On February 7, Michael Keer, Product Realization Group CEO and Founder, moderated an interactive panel discussion about how to prepare your hardware startup to get funded. The panel featured both experienced founders and funders in the hardware startup community:

The following is the first in a series of blogs summarizing the learnings on hardware funding from this panel.

The current state of Hardware? Where is it going?

“Hardware is strong…”
“It’s an exciting time for hardware startups!”
“Seeing a lot of interest on the investment side …”
“Starting to see a downturn, from the investment side …”

Our panelists gave a view of the current state of hardware development and investment through their different lenses. For Ted Kraus of TechCode, hardware is strong. He sees a lot of discretionary money for spending. His caution, “make sure you are building something that is solving a problem.”  Also, he has seen companies raise money in crowdfunding but later fail to build product. “Make sure you have a good way to execute and build your product.”  He suggest that a startup founder might need to find another strong cofounder to build product and “incentivize him to do it right.”

One thing that makes it an exciting time for hardware development, according to Ilya Rosenberg, Co-founder and CEO of Sensel, Inc., is that is so much easier (and cheaper) to do rapid prototyping. There is greater access to PCB and 3D printing. And in Silicon Valley, it is easy to find people with experience to take things into production. Ilye acknowledges that building scaling hardware products is still very challenging. He also noted the importance of defensible technology (IP). “If it’s not defensible, it’s going to get ripped off really fast, maybe even before you can scale it up.”  Ilye is an experienced entrepreneur, having started a company from a project in his PhD program in computer science at New York University that he later sold to Amazon.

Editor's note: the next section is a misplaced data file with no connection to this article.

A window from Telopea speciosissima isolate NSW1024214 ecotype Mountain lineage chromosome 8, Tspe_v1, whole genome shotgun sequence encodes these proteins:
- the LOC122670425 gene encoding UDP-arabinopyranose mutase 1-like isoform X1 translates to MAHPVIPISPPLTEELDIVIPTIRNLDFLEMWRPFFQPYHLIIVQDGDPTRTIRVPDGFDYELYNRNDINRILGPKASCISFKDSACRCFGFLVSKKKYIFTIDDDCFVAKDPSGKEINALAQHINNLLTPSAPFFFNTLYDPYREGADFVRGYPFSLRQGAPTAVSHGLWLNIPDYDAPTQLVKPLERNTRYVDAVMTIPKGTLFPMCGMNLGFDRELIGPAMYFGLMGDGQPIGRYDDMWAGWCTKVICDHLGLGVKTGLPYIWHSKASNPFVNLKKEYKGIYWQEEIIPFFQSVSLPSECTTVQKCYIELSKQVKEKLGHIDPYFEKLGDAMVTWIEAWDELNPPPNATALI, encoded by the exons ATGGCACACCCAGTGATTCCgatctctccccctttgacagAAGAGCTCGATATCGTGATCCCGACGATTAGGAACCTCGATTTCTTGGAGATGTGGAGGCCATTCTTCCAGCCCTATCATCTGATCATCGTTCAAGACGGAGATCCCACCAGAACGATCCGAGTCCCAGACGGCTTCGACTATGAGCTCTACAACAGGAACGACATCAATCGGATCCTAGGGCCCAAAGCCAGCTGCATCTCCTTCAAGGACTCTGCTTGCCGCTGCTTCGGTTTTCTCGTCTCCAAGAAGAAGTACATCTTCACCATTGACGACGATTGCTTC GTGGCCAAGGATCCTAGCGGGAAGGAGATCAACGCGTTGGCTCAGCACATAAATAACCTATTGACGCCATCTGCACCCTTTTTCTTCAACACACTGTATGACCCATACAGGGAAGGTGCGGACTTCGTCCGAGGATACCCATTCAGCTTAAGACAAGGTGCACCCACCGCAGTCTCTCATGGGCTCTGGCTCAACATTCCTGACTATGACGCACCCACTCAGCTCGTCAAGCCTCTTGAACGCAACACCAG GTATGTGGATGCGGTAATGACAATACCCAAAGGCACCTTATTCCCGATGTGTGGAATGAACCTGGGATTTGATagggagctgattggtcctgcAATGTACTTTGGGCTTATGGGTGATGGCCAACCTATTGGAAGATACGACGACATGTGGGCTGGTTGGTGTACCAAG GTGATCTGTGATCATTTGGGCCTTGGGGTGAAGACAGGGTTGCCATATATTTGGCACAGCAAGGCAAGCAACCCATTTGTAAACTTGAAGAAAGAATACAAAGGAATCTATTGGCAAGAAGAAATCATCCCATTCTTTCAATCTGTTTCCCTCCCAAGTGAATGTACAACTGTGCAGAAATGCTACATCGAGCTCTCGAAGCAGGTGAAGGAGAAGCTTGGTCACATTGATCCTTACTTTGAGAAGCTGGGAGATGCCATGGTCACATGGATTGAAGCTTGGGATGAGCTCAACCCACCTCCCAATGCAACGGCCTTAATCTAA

Ryan Keating noted that even as early as five years ago, none of his clients were hardware companies. Keating, whose firm works with startups by offering on-demand CFOs or controllers said his client profile now has about one-third hardware companies. However, Ryan observed that most hardware companies also have a platform and a subscription, that is, they also have software. These products are a convergence of applications, data and open source, and he is seeing a lot of interest on the investment side.

While not  a complete contrarian, Bradley Leong described a downturn in hardware investment as the Valley is about 2 ½ years into a cycle of Internet of Things (IOT) development. He observed that its harder for hardware startups to get funding from traditional sources. Bradley is the Hardware Partner for Tandem Capital, which does early stage investment, usually $1-2 million. They are on their third fund of $100 million. Nonetheless, Bradley described some interesting products that he’s seen that leverage Artificial Intelligence (AI) and hardware. Some emerging products operate by means of a voice interface like Amazon’s Alexa, instead of traditional hardware buttons.  Look for more of these types of product in the future.

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